The English Cathedral Series: Volume XIX, Peterborough Cathedral
David Humphreys (organ)
rec. William Hill/Harrison and Harrison organ, Peterborough Cathedral,
Booklet includes organ specification REGENT REGCD459 [63:07]
In a sense it’s superfluous for me to review this CD:
those collecting the series and those for whom the Peterborough organ
and David Humphreys have special significance will probably have snapped
it up already, so I’m writing for the undecided.
What they will find here is a good cross-section of organ works from
the renaissance to the second English musical renaissance which began
with Stanford and Parry – whose Fantasia and Fugue in G makes an ideal
opening – and reached full fruition with Elgar, whose Sursum Corda
in Edwin Lemare’s transcription stands at the heart of the recital.
The Peterborough organ has been through many changes, perhaps fitting
for the cathedral of a town which itself changed its name: the abbey,
which later became the cathedral, and the town were originally known
as Medehamstede, then as Burgh before adding the dedication to St. Peter.
Built in 1894 by William Hill, the organ was rebuilt in 1930, restored
in 1981 and again in 2004/5 and is due for further improvement work
It isn’t as mighty an instrument as many, with only one 32-foot stop,
but it compensates with the variety of its stops and is well suited
to the programme which David Humphreys has chosen. The two opening items
demonstrate the appropriateness of those choices, with a notable absence
of barnstormers. The Parry calls for wit and wisdom rather than mighty
power and it receives a performance to match. The music of John Bull
could easily become lost on a modern organ but Humphreys plays it with
Schumann’s Study for the Pedal Piano reminds us that it’s too
simplistic to regard him as an out-and-out Romantic. Though the work
could hardly be mistaken for Bach, JSB is clearly its model. Composed
for a keyboard instrument with pedals, known as a Pedalflügel,
made for Schumann in 1843, it was an upright piano modelled on the clavi-organum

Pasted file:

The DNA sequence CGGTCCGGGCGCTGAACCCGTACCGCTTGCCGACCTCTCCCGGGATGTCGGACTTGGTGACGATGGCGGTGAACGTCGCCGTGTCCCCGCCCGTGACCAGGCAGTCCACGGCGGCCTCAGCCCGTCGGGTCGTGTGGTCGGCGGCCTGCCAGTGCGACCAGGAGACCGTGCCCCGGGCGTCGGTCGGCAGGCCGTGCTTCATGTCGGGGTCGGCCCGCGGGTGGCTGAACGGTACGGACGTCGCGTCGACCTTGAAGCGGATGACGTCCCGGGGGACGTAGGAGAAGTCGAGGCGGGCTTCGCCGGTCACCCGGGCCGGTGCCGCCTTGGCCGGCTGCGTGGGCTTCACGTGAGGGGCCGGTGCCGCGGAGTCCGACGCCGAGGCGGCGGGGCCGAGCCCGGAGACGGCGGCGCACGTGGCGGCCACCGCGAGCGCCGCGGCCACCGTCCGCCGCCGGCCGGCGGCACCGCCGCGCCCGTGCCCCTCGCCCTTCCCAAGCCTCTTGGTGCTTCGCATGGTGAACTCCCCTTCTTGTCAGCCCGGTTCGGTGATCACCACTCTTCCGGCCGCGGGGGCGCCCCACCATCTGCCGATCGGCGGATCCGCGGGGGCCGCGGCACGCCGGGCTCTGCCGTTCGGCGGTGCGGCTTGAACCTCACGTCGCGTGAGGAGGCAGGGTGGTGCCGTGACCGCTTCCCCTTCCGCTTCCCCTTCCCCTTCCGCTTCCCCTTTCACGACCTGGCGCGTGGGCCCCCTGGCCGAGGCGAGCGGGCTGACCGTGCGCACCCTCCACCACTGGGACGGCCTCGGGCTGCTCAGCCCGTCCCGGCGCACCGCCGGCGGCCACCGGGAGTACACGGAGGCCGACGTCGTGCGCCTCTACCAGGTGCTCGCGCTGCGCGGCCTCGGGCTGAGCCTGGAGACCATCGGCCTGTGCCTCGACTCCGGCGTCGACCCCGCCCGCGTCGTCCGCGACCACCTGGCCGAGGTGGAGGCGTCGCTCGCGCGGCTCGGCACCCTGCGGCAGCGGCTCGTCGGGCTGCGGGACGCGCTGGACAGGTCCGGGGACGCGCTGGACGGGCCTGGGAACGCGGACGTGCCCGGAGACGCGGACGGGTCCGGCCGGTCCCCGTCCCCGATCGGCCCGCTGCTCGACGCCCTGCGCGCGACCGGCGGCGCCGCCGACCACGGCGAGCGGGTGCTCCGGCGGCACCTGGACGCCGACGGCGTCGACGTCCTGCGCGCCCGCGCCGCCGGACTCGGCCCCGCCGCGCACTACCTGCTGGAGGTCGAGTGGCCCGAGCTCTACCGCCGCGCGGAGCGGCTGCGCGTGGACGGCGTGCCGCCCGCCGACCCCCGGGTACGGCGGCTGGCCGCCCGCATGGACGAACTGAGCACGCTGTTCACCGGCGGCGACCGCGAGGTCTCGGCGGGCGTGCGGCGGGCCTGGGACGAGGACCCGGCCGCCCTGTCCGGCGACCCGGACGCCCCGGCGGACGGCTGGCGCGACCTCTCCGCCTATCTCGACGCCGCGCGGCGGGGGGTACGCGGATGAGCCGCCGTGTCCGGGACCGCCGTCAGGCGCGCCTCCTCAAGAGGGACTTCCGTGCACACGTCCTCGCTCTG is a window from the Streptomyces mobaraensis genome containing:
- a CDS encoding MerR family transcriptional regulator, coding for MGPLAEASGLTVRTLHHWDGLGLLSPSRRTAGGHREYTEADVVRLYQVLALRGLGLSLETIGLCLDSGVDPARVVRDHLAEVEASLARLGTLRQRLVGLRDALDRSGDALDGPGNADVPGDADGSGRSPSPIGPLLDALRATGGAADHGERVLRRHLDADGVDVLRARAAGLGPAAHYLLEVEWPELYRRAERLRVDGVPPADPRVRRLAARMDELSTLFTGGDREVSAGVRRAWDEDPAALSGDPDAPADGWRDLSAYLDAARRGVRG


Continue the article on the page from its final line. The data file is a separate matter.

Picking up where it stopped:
or pedal harpsichord which Bach is known to have used, so the music
is ideal for performance on the organ. I mention this because it isn’t
made entirely clear in the otherwise excellent notes in the booklet.
It receives a loving and domestic-sounding performance here, appropriate
for an instrument designed for domestic practice rather than in church
or concert hall.
Elgar’s Sursum corda, originally for organ strings and brass,
is heard in Lemare’s colourful transcription which suits both the organ
and the organist. Though the booklet contains a full specification of
the organ, it would have been especially helpful to have had details
of the registration chosen for this piece.
Marcel Dupré’s Final which rounds off the programme is about
as barn-storming as it gets. I don’t recall hearing this work before,
so it led me to listen to all seven pieces from which it comes, as recorded
by Roger Delcamp on Volume 5 of Naxos’s complete Dupré organ works (8.554026).
That recording was made on the organ of an Episcopal Church in the USA,
no more akin to the Cavaillé-Coll instrument with which Dupré grew up,
but both organists create a more than passable imitation. In fact, the
Sept pièces were composed in America for American musicians,
so an English or American organ will do nicely. There’s very little
to choose between the performances: both serve to round off their respective
recitals very well.
The keen-eared will have noticed a Bach connection here, too: the Op.27
pieces were designed as portraits of American musicians and the Final
represents a musicologist, hence the repeated B-A-C-H theme in German
With good recording – it benefits from a volume boost – those collecting
the series or with a special attachment to the organ or David Humphreys
should have no regrets in purchasing this latest instalment of a series
which goes from strength to strength. I’d encourage others to buy, too.
If you’re looking for something to shake the foundations you won’t find
it here, but these are fine performances of music well chosen for the
instrument. You may also wish to investigate an earlier Regent recording,
made while David Humphreys was at St. Edmundsbury, on which William
Hedley thought his contribution exemplary (REGCD295 – review).
Charles Hubert Hastings PARRY (1848–1918)
Fantasia and Fugue in G, Op.188 [11:01] John BULL (c1562–1628) Salve Regina I (5 verses) [6:59] Robert SCHUMANN (1810–1856)
Study for the Pedal Piano, Op.56/5 [2:39] Max REGER (1873–1916)
Toccata in d minor; Fugue in D, Op.59/5 & 6 [8:35] Dieterich BUXTEHUDE (1637–1707)
Choral Fantasia on Wie schön leuchtet der Morgenstern, BuxWV223
[7:09] Edward ELGAR (1857–1934), transcr. Edwin LEMARE (1865–1934) Sursum Corda, Op.11 [7:24] Wolfgang Amadeus MOZART (1756–91)
Fantasia in f minor, K608 [10:32] Philip MOORE (b. 1943)
Sonata for Organ: Andante tranquillo [4:00] Marcel DUPRÉ (1886–1971) Sept Pièces, Op.27: Final [4:44]
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